United States District Court, E.D. Wisconsin
ORDER GRANTING PLAINTIFF'S MOTION TO PROCEED
WITHOUT PREPAYING THE FILING FEE (DKT. NO. 2) AND SCREENING
PAMELA PEPPER United States District Judge
Monchello Cornell Louis, who is confined at the Milwaukee
County Jail, is representing himself. He filed a complaint
alleging that the defendants violated his constitutional
rights. The plaintiff filed a petition to proceed without
prepayment of the filing fee under 28 U.S.C. §1915(b),
dkt. no. 2. The court also must screen the plaintiff's
complaint. 28 U.S.C. §1915A.
plaintiff has paid an initial partial filing fee of $11.00.
See 28 U.S.C. § 1915(b)(1). The court will grant his
motion to proceed without prepayment of the filing fee, and
direct collection of the rest of the filing fee, as explained
at the end of this order.
case currently is assigned to Magistrate Judge Duffin. The
defendants, however, have not had the opportunity to consent
to the magistrate judge presiding over the case. For this
reason, the clerk's office has referred the case to
United States District Judge Pamela Pepper for the limited
purpose of screening the complaint. The clerk's office
will return the case to Magistrate Judge Duffin after entry
of this order.
of Review for Screening Complaint
Prison Litigation Reform Act requires courts to screen
complaints brought by prisoners seeking relief against a
governmental entity or officer or employee of a governmental
entity. 28 U.S.C. §1915A(a). The court must dismiss a
complaint, or part of the complaint, if the prisoner has
raised claims that are legally "frivolous or malicious,
" that fail to state a claim upon which relief may be
granted, or that seek monetary relief from a defendant who is
immune from such relief. 28 U.S.C. §1915A(b).
state a cognizable claim under the federal notice pleading
system, the plaintiff must provide a "short and plain
statement of the claim showing that [he] is entitled to
relief[.]" Fed.R.Civ.P. 8(a)(2). The plaintiff need not
plead specific facts, and his statement need only "give
the defendant fair notice of what the . . . claim is and the
grounds upon which it rests." Bell Atlantic Corp. v.
Twombly, 550 U.S. 544, 555 (2007) (quoting Conley v.
Gibson, 355 U.S. 41, 47 (1957)). A complaint that offers
mere "labels and conclusions, " however, or a
"formulaic recitation of the elements of a cause of
action will not do." Ashcroft v. Iqbal, 556
U.S. 662, 678 (2009) (quoting Twombly, 550 U.S. at
555). To state a claim, a complaint must contain sufficient
factual matter, accepted as true, "that is plausible on
its face." Id. (quoting Twombly, 550
U.S. at 570). "A claim has facial plausibility when the
plaintiff pleads factual content that allows the court to
draw the reasonable inference that the defendant is liable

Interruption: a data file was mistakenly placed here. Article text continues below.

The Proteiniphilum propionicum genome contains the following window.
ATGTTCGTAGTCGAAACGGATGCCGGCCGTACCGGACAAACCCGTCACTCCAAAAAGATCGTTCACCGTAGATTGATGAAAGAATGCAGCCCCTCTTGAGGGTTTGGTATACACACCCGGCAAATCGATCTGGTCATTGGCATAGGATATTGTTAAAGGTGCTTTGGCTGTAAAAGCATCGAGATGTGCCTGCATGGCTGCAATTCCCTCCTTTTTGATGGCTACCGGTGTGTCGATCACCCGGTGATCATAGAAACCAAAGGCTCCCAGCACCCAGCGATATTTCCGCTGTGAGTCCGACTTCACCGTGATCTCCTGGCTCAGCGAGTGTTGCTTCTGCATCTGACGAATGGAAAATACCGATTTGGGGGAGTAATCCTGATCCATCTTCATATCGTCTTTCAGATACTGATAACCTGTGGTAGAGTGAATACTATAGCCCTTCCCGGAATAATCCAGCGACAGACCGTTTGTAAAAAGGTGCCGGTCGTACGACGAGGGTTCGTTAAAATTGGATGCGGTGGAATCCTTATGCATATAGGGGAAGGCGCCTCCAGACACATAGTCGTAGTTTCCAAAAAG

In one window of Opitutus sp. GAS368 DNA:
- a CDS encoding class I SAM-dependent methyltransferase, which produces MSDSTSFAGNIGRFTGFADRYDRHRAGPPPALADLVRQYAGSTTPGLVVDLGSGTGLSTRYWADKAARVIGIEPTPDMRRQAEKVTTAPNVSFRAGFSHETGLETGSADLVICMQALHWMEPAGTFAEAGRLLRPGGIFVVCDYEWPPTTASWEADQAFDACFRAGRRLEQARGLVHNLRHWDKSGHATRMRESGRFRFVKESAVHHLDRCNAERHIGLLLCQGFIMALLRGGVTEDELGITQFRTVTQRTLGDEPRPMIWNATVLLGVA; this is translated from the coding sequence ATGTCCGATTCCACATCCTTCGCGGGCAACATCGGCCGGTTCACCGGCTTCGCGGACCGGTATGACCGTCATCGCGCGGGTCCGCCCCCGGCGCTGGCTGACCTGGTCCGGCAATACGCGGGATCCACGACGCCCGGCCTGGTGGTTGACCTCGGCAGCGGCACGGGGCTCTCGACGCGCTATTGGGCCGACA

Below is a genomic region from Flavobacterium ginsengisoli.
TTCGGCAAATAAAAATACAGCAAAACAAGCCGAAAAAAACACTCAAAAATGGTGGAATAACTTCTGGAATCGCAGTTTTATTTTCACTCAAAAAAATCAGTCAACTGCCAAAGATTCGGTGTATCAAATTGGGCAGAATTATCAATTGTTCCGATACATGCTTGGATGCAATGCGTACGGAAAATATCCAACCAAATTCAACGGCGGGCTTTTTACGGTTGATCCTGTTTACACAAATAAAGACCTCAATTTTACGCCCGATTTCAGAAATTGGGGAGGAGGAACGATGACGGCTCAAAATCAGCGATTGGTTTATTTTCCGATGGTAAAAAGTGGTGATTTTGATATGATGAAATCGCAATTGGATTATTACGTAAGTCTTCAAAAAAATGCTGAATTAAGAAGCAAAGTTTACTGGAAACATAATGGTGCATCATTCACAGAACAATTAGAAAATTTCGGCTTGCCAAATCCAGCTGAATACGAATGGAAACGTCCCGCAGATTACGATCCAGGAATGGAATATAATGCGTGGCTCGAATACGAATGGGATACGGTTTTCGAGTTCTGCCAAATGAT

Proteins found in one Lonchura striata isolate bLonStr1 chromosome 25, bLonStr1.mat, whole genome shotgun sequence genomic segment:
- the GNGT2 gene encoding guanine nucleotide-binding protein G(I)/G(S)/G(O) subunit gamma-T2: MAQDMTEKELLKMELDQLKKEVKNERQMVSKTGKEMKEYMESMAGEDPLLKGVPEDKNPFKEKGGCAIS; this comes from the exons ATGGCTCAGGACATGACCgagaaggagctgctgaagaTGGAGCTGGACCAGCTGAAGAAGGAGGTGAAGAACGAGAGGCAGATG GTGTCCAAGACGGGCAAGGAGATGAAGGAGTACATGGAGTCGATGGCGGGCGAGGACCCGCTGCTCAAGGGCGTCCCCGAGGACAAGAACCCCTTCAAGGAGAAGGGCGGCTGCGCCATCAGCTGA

for the misconduct alleged." Id. (citing
Twombly, 550 U.S. at 556). The complaint's
allegations "must be enough to raise a right to relief
above the speculative level." Twombly, 550 U.S.
at 555 (citation omitted).
considering whether a complaint states a claim, courts should
follow the principles set forth in Twombly by,
first, "identifying pleadings that, because they are no
more than conclusions, are not entitled to the assumption of
truth." Iqbal, 556 U.S. at 679. The party must
support legal conclusions by factual allegations.
Id. Second, if there are well-pleaded factual
allegations, the court must "assume their veracity and
then determine whether they plausibly give rise to an
entitlement to relief." Id.
state a claim for relief under 42 U.S.C. §1983, a
plaintiff must allege that: 1) he was deprived of a right
secured by the Constitution or laws of the United States; and
2) the deprivation was visited upon him by a person or
persons acting under color of state law. Buchanan-Moore
v. County of Milwaukee, 570 F.3d 824, 827 (7th Cir.
2009) (citing Kramer v. Village of North Fond du
Lac, 384 F.3d 856, 861 (7th Cir. 2004)); see also
Gomez v. Toledo, 446 U.S. 635, 640 (1980). The court is
obliged to give the plaintiff's pro se
allegations, "however inartfully pleaded, " a
liberal construction. See Erickson v. Pardus, 551
U.S. 89, 94 (2007) (quoting Estelle v. Gamble, 429
U.S. 97, 106 (1976)).
Allegations in the Complaint
the time of the events the plaintiff describes in the
complaint, he was confined at the Milwaukee County Jail. He
is suing Deputy Toliver, Nurse Kirk, the Milwaukee County
Jail, and the CJF Med Clinic.
plaintiff alleges that on November 29, 2016, Deputy Toliver
intentionally and maliciously slammed a cell door onto his
foot, which caused his skin to break and "bleed
profusely." Dkt. No. 1 at 2. Nurse Kirk was passing by
the plaintiff's cell at the time of the incident. The
plaintiff and other inmates requested that she come to his
cell. She did, and when she started to attempt to clean the
blood from the plaintiff's foot, he told her that he
"can do that part." Id. at 3. Nurse Kirk
then told the plaintiff that the jail's "Med
Clinic" would call him. Nine hours later, Lieutenant Haw
(not a defendant) came to the unit and requested that the
plaintiff be seen immediately. The plaintiff was seen
immediately. A nurse at the Med Clinic treated the
plaintiff's injury with antibiotic ointment, wrapped it,
and prescribed him Ibuprofen for five days. This helped the
plaintiff "minimally, " because he still had pain
due to a preexisting ankle sprain "and now a big toe
plaintiff asks for monetary damages from the Milwaukee County
Jail, Deputy Toliver, and the Medical Clinic. He also asks
that jail staff be trained on proper protocol when dealing
with these ...